Co-collaborators with Jesus the teacher

At a certain point on my daily commute I end up behind a Metro bus. I need to make a turn just past the stop and so I tend to just sit behind the bus while it is unloading and loading passengers. For the past ten days or so the ad on the back of the bus is the Archdiocesan ad celebrating Catholic Schools Week. It got me reminiscing about my days in Catholic school (12 years to be exact) and my most favorite and least favorite teachers.

It is a vocation

In the least favorite category is my second grade teacher-who even to an eight-year old- seemed to be a very unhappy person. One day, I shared with my mother that  “I hate her!”  Well, my mother had a few things to say about that: Firstly, hate is not something that “we” do.  If we love Jesus, we do not hate people. Secondly, she asked me to consider what a day in the life of my teacher looks like. She arrives at school early after having prepared lots of different activities to help us to learn. She has 25 some students who all learn in different ways and she has to try to have lessons that incorporate all of these differences, She spends the whole day in a classroom with all of us whether she is feeling great or feeling sick, whether she has lots of energy or is tired. Then at the end of  the day she goes home to take care of her own family and do more work to get ready for the next day. I’m sure my Mom had more to say, but you get the idea. The fact that I am writing about this some forty-years later makes it obvious that I got what my Mom was saying. Teaching is hard work and first and foremost, teachers are to be respected.  For something that seems so obvious, I wonder why as a society we so undervalue the teaching profession. That’s fodder for a thousand blogs, but this one is a request to identify and celebrate the great women and men who are teaching in our schools this year.

The Golden Apple Excellence in Teaching Award

Nominations are now being accepted for the Golden Apple Awards which will be presented to 10 of our best teachers on May 13. This award exists in only five dioceses(Pittsburgh, Youngstown, Harrisburg, Toledo) and has it s origins in the gratitude that the Pittsburgh-based Donahue Family had for the teachers that educated their 13 children!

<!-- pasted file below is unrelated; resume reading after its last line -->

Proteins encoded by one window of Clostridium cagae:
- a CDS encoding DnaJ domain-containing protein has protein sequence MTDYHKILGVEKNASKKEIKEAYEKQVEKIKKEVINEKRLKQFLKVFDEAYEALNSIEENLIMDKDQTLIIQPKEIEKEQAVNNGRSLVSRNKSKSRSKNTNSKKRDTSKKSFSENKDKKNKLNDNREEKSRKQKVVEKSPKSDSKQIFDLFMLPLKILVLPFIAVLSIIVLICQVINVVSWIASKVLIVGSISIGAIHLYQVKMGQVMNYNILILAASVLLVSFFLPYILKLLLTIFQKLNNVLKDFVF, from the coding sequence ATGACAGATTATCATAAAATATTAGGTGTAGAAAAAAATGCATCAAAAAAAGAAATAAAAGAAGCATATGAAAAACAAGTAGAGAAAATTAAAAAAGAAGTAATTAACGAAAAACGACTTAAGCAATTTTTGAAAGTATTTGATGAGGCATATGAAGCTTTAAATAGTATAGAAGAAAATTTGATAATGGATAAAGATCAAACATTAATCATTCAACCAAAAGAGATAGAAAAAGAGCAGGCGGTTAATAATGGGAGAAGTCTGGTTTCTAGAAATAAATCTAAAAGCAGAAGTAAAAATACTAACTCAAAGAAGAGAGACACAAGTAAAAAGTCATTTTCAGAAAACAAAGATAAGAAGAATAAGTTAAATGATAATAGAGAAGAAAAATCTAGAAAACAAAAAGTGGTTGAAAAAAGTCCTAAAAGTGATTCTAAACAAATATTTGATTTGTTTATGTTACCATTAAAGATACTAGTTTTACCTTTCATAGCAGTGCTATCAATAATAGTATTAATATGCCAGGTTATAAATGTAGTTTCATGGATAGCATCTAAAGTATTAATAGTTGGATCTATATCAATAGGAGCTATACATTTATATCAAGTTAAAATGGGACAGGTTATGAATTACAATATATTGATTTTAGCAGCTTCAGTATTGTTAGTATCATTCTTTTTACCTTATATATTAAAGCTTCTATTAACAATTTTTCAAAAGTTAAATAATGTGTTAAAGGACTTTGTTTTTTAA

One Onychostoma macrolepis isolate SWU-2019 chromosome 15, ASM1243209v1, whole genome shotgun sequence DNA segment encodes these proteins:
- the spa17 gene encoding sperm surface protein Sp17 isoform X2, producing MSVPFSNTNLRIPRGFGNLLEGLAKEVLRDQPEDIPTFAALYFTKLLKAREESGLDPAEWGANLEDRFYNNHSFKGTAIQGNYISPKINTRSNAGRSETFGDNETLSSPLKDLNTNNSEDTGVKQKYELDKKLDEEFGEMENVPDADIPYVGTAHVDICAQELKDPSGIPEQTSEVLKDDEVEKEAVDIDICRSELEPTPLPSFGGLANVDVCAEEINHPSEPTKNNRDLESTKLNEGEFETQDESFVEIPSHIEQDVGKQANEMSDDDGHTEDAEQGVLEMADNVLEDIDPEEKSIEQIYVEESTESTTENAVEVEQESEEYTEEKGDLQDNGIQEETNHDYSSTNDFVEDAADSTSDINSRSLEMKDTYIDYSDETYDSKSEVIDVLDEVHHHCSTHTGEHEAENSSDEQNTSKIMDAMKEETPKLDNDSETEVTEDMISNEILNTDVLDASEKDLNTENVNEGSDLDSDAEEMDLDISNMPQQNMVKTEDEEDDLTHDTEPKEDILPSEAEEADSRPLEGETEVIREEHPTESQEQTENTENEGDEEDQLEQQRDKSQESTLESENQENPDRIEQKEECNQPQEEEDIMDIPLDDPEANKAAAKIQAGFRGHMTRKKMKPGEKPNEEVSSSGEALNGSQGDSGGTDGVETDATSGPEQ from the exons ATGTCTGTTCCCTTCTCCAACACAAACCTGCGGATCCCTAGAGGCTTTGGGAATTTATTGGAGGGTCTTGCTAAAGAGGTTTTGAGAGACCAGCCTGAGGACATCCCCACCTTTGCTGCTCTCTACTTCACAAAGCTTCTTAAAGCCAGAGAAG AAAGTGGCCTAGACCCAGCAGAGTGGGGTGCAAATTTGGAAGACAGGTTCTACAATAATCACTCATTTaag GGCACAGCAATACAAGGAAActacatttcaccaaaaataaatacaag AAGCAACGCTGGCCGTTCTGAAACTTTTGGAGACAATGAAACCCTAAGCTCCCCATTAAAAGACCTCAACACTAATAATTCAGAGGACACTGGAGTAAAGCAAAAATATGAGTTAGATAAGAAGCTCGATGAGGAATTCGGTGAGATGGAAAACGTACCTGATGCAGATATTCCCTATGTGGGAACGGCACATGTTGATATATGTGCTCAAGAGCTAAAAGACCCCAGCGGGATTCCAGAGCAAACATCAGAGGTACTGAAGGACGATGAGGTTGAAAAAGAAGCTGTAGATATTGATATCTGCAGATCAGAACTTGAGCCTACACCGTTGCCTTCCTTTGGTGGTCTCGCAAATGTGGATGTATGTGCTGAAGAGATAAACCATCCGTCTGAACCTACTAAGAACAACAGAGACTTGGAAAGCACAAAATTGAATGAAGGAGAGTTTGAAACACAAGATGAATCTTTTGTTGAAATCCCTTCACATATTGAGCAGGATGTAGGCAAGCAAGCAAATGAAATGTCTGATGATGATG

Someone you know

A teacher can be nominated by their colleagues, parents, and students. A committee at each school will review the nominations for that school and select an individual to represent the school in the archdiocese-wide competition. Nomination forms can be picked up at school or found here.

If you are a parent of a Catholic school student, pick the best teacher and complete a nomination. If you teach in one of our schools, why not nominate the teacher who has served as a mentor, if you are a student, why not start a campaign for your favorite teacher.

Called to be a co-collaborator with Jesus the Teacher

If you are someone wondering about teaching and teaching in Catholic school,  take some time to pray and discern if this might be the vocation to which the Lord is calling you. Happily, for some people, spending the whole day in a classroom full of kids is pure joy and it shows!

3 Replies to “Co-collaborators with Jesus the teacher”

  1. Dear Monsignor,

    “In the least favorite category is my second grade teacher-who even to an eight-year old- seemed to be a very unhappy person. One day, I shared with my mother that “I hated her!””

    Was this teacher responsible for your English studies? Perhaps you should have heeded her lessons?

    “This award exists in only five dioceses(Pittsburgh, Youngstown, Harrisburg, Toledo).”

    You mentioned only four dioceses in this list.

    Hope it puts a smile on your face. A blessed Lent to you. It made me smile for sure, so I had to comment and I hope you do take it as it is meant, with a smile. Actually, you write quite well and for the vast majority of what you post, when I have the time to read it, I can’t fault you.

    I still keep in touch with my favorite teacher. She taught me in both the fourth and seventh grades. Sr. Martin Marie. She is now known by her birth name of Sr. Mary Jo Lyons. She was an inspirational teacher and very patient. Strangely she is on the liberal side, which she has noticed as did our oldest daughter. I took her to meet Sr. Mary Jo after my mother died because I wanted my daughter to meet the lady who played the second most significant part in my life growing up. My daughter, on our drive home commented that she found it interesting that I was inspired by a woman who was more liberal than I was. I told her that no one was perfect. Also I mentioned that liberal and conservative were later developments in my understanding.

    I have never really had an instructor/teacher that I did not get along with, although I have liked some better than others. The nuns, however, in elementary school were a great l blessing to me……and they still are!

  2. Karl, while I am happy to let Msgr. Pope take the heat, This is my post(Susan Timoney) and yes, it put a a smile on my face. The fifth diocese is the Archdiocese of Washington! I could also write a blog on some of my favorites–Sr. Majorie, Sr. Rose David… correction to come!

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